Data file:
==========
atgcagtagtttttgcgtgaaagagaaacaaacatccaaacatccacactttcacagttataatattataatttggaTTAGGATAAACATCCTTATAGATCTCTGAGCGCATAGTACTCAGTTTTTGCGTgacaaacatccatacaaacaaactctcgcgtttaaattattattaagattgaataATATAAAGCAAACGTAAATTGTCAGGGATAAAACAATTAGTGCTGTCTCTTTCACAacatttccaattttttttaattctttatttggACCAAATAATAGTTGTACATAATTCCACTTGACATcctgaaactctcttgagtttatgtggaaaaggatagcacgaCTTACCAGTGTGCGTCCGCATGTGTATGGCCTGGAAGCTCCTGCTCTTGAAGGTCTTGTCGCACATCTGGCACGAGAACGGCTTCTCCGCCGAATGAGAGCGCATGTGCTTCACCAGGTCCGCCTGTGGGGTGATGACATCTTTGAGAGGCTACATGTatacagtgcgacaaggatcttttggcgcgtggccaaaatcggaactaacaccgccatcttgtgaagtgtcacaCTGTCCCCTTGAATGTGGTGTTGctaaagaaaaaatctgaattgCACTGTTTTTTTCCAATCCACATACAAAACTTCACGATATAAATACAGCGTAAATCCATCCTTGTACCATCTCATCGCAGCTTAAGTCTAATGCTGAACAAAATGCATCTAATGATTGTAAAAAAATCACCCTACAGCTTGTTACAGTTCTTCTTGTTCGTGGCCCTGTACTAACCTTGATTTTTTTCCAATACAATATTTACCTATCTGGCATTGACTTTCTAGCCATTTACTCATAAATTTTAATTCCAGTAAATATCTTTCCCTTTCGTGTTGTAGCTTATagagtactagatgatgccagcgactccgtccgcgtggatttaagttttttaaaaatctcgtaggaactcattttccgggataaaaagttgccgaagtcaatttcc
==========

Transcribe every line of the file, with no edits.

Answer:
atgcagtagtttttgcgtgaaagagaaacaaacatccaaacatccacactttcacagttataatattataatttggaTTAGGATAAACATCCTTATAGATCTCTGAGCGCATAGTACTCAGTTTTTGCGTgacaaacatccatacaaacaaactctcgcgtttaaattattattaagattgaataATATAAAGCAAACGTAAATTGTCAGGGATAAAACAATTAGTGCTGTCTCTTTCACAacatttccaattttttttaattctttatttggACCAAATAATAGTTGTACATAATTCCACTTGACATcctgaaactctcttgagtttatgtggaaaaggatagcacgaCTTACCAGTGTGCGTCCGCATGTGTATGGCCTGGAAGCTCCTGCTCTTGAAGGTCTTGTCGCACATCTGGCACGAGAACGGCTTCTCCGCCGAATGAGAGCGCATGTGCTTCACCAGGTCCGCCTGTGGGGTGATGACATCTTTGAGAGGCTACATGTatacagtgcgacaaggatcttttggcgcgtggccaaaatcggaactaacaccgccatcttgtgaagtgtcacaCTGTCCCCTTGAATGTGGTGTTGctaaagaaaaaatctgaattgCACTGTTTTTTTCCAATCCACATACAAAACTTCACGATATAAATACAGCGTAAATCCATCCTTGTACCATCTCATCGCAGCTTAAGTCTAATGCTGAACAAAATGCATCTAATGATTGTAAAAAAATCACCCTACAGCTTGTTACAGTTCTTCTTGTTCGTGGCCCTGTACTAACCTTGATTTTTTTCCAATACAATATTTACCTATCTGGCATTGACTTTCTAGCCATTTACTCATAAATTTTAATTCCAGTAAATATCTTTCCCTTTCGTGTTGTAGCTTATagagtactagatgatgccagcgactccgtccgcgtggatttaagttttttaaaaatctcgtaggaactcattttccgggataaaaagttgccgaagtcaatttcc